Cowgirl wheat board ad lassos controversy
A Canadian Wheat Board advertisement in the Alberta Farmer bi-weekly newspaper is shown in Cremona, Alta., Wednesday, Jan. 30, 2013. The Wheat Board is standing by an advertisement that has lassoed controversy on the Prairies.The ad features a 1969 print called "Hi-Ho, Silver," which shows a young woman in a cowboy hat and skirt straddling a fence. THE CANADIAN PRESS/Jeff McIntosh
SASKATOON - The Canadian Wheat Board is standing by an advertisement that has lassoed controversy.
The ad features a 1969 print called "Hi-Ho, Silver," which shows a young woman in a cowboy hat and skirt straddling a fence. The caption says: "Still on the fence?" and encourages farmers to choose the wheat board for marketing grain.
But the National Farmers Union is questioning what an image of a long-legged woman straddling a fence has to do with selling grain.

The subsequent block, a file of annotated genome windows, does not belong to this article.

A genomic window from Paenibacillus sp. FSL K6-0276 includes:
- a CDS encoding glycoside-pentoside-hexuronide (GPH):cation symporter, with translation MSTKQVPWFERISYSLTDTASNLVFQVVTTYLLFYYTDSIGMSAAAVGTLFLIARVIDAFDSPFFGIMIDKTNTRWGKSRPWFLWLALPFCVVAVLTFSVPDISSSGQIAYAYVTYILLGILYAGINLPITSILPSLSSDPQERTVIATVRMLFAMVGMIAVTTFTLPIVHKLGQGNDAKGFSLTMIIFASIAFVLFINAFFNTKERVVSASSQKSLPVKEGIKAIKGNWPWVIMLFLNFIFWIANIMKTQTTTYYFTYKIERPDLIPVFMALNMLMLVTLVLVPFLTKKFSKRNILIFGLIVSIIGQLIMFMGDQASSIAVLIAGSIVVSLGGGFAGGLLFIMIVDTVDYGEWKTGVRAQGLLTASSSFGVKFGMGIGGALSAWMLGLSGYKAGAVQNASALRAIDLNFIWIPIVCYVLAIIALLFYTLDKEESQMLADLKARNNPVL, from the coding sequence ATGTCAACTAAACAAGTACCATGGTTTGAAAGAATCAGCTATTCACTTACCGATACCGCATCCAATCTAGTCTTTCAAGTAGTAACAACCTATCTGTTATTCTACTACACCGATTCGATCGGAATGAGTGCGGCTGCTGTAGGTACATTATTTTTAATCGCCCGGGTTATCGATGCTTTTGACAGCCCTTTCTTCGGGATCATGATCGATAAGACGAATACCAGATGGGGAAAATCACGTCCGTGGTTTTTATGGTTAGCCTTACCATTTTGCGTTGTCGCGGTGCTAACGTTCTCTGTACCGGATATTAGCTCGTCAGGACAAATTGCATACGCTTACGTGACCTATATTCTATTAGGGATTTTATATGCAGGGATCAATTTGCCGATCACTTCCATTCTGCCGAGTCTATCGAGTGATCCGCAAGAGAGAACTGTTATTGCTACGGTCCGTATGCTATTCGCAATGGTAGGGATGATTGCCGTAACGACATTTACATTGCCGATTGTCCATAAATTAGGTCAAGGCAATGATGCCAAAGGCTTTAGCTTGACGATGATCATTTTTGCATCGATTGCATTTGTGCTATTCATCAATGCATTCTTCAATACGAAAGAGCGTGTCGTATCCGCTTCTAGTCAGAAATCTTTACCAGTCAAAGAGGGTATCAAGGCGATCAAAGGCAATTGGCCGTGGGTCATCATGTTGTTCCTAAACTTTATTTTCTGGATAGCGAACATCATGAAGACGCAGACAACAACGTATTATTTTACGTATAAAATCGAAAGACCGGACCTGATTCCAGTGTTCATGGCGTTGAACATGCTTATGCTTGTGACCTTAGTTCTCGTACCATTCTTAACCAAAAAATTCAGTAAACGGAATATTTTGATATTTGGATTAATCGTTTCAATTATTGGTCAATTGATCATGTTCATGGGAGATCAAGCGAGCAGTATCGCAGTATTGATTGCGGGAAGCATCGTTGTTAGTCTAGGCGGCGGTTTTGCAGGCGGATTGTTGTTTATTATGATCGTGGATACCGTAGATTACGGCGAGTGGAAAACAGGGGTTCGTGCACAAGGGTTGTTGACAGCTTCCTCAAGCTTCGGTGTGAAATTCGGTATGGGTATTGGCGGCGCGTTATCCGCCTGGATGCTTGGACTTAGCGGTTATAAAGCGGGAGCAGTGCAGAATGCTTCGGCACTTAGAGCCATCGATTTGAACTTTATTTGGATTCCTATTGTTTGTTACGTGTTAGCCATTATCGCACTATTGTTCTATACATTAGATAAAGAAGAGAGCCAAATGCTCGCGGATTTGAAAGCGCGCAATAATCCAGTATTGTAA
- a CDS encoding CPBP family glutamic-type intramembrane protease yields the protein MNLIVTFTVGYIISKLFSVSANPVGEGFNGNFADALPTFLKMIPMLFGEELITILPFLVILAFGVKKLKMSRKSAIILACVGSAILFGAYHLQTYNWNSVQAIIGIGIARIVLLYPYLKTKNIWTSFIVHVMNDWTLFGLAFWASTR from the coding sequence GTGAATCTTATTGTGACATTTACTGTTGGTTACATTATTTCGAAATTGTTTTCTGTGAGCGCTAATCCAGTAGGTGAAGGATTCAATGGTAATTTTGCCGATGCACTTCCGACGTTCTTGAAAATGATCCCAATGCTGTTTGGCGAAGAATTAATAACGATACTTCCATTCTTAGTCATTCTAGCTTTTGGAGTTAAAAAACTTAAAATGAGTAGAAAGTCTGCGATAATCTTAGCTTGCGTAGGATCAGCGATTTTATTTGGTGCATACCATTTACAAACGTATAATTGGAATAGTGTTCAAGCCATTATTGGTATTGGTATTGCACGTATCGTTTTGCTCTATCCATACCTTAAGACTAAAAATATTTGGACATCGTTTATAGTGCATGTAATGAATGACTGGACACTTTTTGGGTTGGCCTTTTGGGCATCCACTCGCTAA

Joan Brady, who heads the women's branch of the farmers union, says the image is used inappropriately.
"To me, I really didn't appreciate first of all, the image that it gave to rural women or women on the farm," Brady said in a phone interview from Manitoulin Island, Ont.
"Secondly ... if I was involved in a western wheat farm, I would be helping to make that decision to purchase contracts with the Canadian Board and that would turn me off pretty much very quickly because it dismissed me as a farm operator."
Dayna Spiring, the CWB's chief strategy officer, says the board believes there are many farmers who haven't decided what to do with their grain because of changes to the industry over the past year.
The CWB used to have a monopoly that forced western producers to sell through the board since the 1940s.
In late 2011, the federal government introduced legislation to end the monopoly. It means producers can now choose how to market their grain and one option is to continue going through the board.
Spiring says the ad, which started running in early January, is meant to be edgy.
"We wanted to be provocative, we wanted it to get attention, but it was certainly not our intention to offend anyone," Spiring said in an interview from Winnipeg.
"We have no plans to stop running it," she added.